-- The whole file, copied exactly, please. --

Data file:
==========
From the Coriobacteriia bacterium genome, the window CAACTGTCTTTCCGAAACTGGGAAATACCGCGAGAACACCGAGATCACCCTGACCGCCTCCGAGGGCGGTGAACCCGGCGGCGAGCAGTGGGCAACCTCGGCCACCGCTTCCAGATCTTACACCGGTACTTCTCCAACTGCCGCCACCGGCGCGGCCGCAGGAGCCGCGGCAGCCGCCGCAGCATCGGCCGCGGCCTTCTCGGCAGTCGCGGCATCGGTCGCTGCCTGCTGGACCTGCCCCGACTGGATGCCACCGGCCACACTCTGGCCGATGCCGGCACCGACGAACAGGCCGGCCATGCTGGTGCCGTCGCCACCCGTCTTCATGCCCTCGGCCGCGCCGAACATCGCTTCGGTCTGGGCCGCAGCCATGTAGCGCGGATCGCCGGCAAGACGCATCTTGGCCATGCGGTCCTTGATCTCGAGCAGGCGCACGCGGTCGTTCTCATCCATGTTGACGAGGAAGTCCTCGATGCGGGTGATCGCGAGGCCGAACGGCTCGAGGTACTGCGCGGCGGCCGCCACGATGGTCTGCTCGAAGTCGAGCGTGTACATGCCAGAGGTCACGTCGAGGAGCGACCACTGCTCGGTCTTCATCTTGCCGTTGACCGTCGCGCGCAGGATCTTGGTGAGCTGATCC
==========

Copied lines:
From the Coriobacteriia bacterium genome, the window CAACTGTCTTTCCGAAACTGGGAAATACCGCGAGAACACCGAGATCACCCTGACCGCCTCCGAGGGCGGTGAACCCGGCGGCGAGCAGTGGGCAACCTCGGCCACCGCTTCCAGATCTTACACCGGTACTTCTCCAACTGCCGCCACCGGCGCGGCCGCAGGAGCCGCGGCAGCCGCCGCAGCATCGGCCGCGGCCTTCTCGGCAGTCGCGGCATCGGTCGCTGCCTGCTGGACCTGCCCCGACTGGATGCCACCGGCCACACTCTGGCCGATGCCGGCACCGACGAACAGGCCGGCCATGCTGGTGCCGTCGCCACCCGTCTTCATGCCCTCGGCCGCGCCGAACATCGCTTCGGTCTGGGCCGCAGCCATGTAGCGCGGATCGCCGGCAAGACGCATCTTGGCCATGCGGTCCTTGATCTCGAGCAGGCGCACGCGGTCGTTCTCATCCATGTTGACGAGGAAGTCCTCGATGCGGGTGATCGCGAGGCCGAACGGCTCGAGGTACTGCGCGGCGGCCGCCACGATGGTCTGCTCGAAGTCGAGCGTGTACATGCCAGAGGTCACGTCGAGGAGCGACCACTGCTCGGTCTTCATCTTGCCGTTGACCGTCGCGCGCAGGATCTTGGTGAGCTGATCC